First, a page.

Better Call Saul's Most Highly Anticipated Episode Reminds Us Why It's The Smartest Show On TV

Fans made sure to circle last night's episode of "Better Call Saul" on the calendar well in advance, especially after the title was first revealed and implicitly teased our long in-the-making returns of Bryan Cranston's Walter White and Aaron Paul's Jesse Pinkman, our "heroes" from "Breaking Bad." As promised, however, their appearances didn't unfold quite as expected. Rather than dedicating an entire episode set in a previously-unseen moment of the peak Heisenberg years, the latest episode charted its own course altogether – although only after a cold open set in that beloved, ramshackle Winnebago RV (excuse me, properly known as the "Crystal Ship") in one of Saul Goodman's (Bob Odenkirk) first and most memorable appearances.

In another bold move, one that rivals last week's inspired choice to fully immerse us in the black-and-white world of Gene Takovic, episode writer/director Thomas Schnauz brought us right back to that post-"Breaking Bad" timeline to check in with our favorite Cinnabon manager. You see, in quintessential "Better Call Saul" fashion, even the most fan-servicey hour yet served an important narrative purpose as we approach the final two episodes of the series. The end result was yet another brilliant episode in one of the show's best-ever stretches in its entire run.

Because "Better Call Saul" has always understood one crucial truth: It's more important to give viewers what we need rather than what we want ... even when we think we're getting what we want. More so than its ingenious protagonist with a penchant for flawlessly executed cons or the tightly-wound cartel plots that gave us some of the most tense moments in either series, that's the main reason why this series remains the smartest show on television as it rumbles towards its inevitable conclusion. 

Fan service ... with a twist

Back in the early days of "Better Call Saul," it's clear that even the creators mistakenly assumed that the transformation from Slippin' Jimmy McGill to the immoral monster Saul Goodman would happen as soon as the end of the first season. This understandable instance of putting the cart before the horse felt prevalent even among the larger "Breaking Bad" fanbase at the time, many of whom weren't fully convinced of the wisdom behind this spin-off series in the first place. Sure, maybe there was some drama to mine out of the person who would eventually turn into the over-the-top criminal lawyer we all loved to hate ... but the quicker we get to the fun Saul stuff, the better — or so the conventional wisdom at the time would've had us believe.

Fast forward several years later, and the prolonged journey of Jimmy's downfall has packed far more tragedy and pathos than any of us could've anticipated. Jimmy's fractured relationship with disapproving brother Chuck (Michael McKean), his unexpectedly sweet and emotional romance with Kim Wexler (Rhea Seehorn), and the parallel journey of Jonathan Banks' Mike Ehrmantraut have all added up to a rich, compelling story of good intentions spiraling into something much darker and much deeper than the "Breaking Bad" origin story many of us assumed this would be.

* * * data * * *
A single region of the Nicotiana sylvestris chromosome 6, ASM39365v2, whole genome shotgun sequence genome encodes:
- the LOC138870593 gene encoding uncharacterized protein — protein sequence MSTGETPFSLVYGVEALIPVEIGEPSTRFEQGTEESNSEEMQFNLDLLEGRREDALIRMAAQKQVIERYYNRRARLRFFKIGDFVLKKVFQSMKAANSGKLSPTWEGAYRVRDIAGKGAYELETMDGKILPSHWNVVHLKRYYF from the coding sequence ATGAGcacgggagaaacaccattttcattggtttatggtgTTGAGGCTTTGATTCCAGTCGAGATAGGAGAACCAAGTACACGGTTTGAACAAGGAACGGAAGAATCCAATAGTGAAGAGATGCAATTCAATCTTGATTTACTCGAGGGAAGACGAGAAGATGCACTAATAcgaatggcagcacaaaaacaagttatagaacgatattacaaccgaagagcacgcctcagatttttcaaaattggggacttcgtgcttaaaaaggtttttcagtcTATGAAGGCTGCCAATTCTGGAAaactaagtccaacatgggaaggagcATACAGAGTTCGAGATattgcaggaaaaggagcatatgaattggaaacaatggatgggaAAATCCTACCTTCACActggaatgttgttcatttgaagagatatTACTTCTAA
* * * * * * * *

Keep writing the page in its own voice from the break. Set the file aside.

By the time "Better Call Saul" finally brought Walt and Jesse into the proceedings, we should've known that this would prove far more interesting than merely a Marvel-like nostalgia tour. The specific way this episode used such familiar faces only further highlights why this series is ending on such a strong note.

It's all about Jimmy

Episode 11 of this sixth and final season will make headlines for the Walt and Jesse of it all, but its real magic comes from how purposefully the script juxtaposes Saul Goodman's obsession over the promising meth cooks with Gene Takovic's alarming insistence on his self-destructive cons — no matter the cost.

This final disgrace for Cinnabon Gene kicks off in earnest after a misguided phone call to the Florida workplace that Kim (still alive!) now resides. Frustratingly, we're not privy to whatever conversation upsets Gene so much, presumably robbing him of the reunion (or at least reconciliation) he so desperately wanted after Kim walked out on him. But driven by his same refusal to confront the pain that turned him into Saul in the first place, Gene embarks on multiple identity theft cons to reclaim some of that old Saul Goodman magic.

Throughout it all, however, we're treated to multiple edits where Saul's interactions with Walt and Jesse feed directly into Gene's ongoing crisis. That ominous grave dug out in the middle of the New Mexico desert neatly transitions into Gene in his bed, plotting his next move ... yet framed as if he were actually in that ditch and already dead. Later on, after Gene is so poisoned by that phone call (the creative team has promised we'll learn more about it in the final episodes, rest assured!), his choice to step out of the cab and cross the line into breaking and entering is paralleled by Saul Goodman stepping out of his car years earlier, defying Mike's warnings to stay away from troublemaking Walt and search him out instead.

Effectively, "Better Call Saul" used its most fan-servicey episode yet to further chart Jimmy/Saul/Gene's slow-motion free-fall. Even Saul would appreciate that sleight-of-hand trick.